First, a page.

# Having fun with linear equations

For our third class in Algebra II honors, I wanted to talk about all the different forms of lines that students know. Many of my students have already encountered both point-slope form and the general form of a line, but I suspected that they didn’t see the connections between the various forms, and so that’s where I tried to place some emphasis. What follows is my amalgamation of the lesson on this topic I presented to two different classes.

## Introducing point slope form

I started by using the awesome graphing calculator Desmos to project a point on the board and ask students to write the equation of the line, given a point and a slope.

My students approached this in two ways, which they shared by showing their work with the Hovercam document camera connected to a 30′ cord so that we can pass the camera around to show anyone’s work.

One student simply plugged the given point into slope intercept form and then solved for the y-intercept.

But a second student mentioned point slope form, and was able to instantly write the equation using point slope form, which most of the class had seen.

At that point, I asked them how the following two ideas were connected

and

Expanding the first term in the second equation gives us:

and this will be equivalent to the the slope intercept form if .

I then asked students to think about how this could work—what do each of the symbols in this equation mean:

: y-intercept

: m

: x coordinate of given point

: y coordinate of given point

How could it be that the y-intercept is equal to the negative slope times the x-coordinate of the point plus the y coordinate of the point?

It helped to look at a graph:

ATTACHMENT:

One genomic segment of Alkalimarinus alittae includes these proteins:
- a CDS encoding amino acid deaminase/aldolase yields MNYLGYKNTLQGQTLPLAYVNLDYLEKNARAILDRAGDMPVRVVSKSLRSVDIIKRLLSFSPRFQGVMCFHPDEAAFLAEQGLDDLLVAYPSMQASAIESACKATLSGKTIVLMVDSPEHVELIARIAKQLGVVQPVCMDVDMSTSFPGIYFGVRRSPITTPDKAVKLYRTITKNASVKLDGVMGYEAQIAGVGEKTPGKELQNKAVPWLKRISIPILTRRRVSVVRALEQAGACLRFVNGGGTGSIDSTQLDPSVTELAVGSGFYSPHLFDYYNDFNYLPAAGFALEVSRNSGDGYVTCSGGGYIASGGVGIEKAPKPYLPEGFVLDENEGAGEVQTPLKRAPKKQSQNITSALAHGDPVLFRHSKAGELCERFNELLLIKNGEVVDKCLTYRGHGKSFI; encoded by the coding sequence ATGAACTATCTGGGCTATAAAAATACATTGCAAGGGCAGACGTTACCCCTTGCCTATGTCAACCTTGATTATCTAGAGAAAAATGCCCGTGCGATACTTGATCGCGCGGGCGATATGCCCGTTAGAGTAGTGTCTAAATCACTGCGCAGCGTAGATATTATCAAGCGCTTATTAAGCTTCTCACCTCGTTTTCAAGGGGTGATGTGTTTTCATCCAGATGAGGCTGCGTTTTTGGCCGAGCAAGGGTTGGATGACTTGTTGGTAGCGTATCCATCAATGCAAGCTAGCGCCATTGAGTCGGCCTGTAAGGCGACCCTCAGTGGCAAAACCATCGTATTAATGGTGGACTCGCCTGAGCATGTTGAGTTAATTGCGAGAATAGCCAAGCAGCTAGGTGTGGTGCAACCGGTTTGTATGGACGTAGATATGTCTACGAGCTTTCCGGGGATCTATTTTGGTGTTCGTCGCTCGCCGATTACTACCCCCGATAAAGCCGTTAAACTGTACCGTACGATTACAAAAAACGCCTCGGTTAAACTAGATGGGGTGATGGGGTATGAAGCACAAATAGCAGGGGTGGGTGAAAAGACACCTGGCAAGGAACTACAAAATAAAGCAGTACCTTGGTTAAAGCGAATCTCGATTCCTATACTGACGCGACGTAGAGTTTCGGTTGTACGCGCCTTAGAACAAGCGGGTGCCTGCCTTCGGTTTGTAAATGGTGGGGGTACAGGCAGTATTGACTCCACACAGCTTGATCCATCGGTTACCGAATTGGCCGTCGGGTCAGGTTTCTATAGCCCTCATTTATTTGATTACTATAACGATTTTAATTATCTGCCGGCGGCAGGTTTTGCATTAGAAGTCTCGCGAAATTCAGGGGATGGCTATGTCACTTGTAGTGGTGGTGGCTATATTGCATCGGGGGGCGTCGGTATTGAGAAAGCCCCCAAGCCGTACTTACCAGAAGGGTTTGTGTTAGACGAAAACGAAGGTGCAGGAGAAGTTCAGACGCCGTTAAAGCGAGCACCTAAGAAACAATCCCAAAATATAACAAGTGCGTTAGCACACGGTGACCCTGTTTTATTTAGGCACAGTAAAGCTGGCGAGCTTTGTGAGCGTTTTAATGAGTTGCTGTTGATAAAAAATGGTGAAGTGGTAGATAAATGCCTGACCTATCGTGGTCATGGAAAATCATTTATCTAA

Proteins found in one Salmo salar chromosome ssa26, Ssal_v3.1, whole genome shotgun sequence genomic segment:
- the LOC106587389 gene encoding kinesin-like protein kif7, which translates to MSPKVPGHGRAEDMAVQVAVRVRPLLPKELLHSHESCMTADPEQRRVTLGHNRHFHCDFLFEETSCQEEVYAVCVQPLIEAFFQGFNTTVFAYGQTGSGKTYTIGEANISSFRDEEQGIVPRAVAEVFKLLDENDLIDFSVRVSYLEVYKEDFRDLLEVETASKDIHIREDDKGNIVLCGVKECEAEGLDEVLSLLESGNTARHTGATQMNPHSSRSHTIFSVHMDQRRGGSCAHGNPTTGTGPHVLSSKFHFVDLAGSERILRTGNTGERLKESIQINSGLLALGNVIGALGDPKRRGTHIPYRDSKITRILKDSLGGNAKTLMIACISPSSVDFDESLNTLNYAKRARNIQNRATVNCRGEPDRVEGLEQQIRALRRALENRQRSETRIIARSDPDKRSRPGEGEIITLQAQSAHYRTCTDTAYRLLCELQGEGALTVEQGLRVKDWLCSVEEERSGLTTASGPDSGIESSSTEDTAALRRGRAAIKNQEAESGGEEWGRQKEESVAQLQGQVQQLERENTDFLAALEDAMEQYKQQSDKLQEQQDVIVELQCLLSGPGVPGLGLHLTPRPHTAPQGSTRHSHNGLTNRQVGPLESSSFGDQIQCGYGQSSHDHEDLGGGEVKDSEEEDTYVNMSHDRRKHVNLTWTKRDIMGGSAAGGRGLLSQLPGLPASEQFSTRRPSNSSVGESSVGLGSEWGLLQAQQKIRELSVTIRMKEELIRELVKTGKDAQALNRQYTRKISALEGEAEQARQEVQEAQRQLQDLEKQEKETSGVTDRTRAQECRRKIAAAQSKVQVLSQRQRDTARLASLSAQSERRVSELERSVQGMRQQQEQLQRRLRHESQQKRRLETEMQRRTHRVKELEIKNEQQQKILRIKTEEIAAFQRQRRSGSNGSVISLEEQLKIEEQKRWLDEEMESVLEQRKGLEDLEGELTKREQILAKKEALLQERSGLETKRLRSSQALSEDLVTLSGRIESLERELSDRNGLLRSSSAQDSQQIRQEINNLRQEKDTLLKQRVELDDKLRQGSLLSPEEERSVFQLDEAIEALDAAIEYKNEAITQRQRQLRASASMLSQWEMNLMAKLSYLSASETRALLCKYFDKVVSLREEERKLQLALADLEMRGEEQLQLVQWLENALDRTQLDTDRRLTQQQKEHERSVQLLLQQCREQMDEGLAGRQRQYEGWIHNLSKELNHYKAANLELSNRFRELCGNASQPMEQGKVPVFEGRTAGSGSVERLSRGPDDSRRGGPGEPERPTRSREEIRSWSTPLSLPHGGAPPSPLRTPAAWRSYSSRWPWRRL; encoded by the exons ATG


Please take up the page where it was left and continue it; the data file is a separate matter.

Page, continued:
After some thinking, students were able to explain that all the y intercept is is the y coordinate of the given point plus how much the y coordinate changes when you move over a distance to the y-axis.

From there I showed students a second way of looking at point slope starting with the definition of slope:

and a simple rearrangement will give

or

## General and Standard form

Most students had send standard form before, and quickly spouted it off as

and it wasn’t until I wikipedia’d it, that I found out there was a difference between that and Standard form . Thankfully, I didn’t know this when I taught the lesson and therefore couldn’t bother my students with such details.

Instead I asked them why we had this additional form, and what it was good for. Some students remembered it made finding intercepts easy, so we tried that, and then I asked them to figure out the meaning of the terms, which they were quickly able to do.

## x-intercept form

At this point, I said that I think the x-intercept doesn’t get enough love, and we should try to write an equation for a line, given the x-intercept and the slope, and asked students to set out to do this.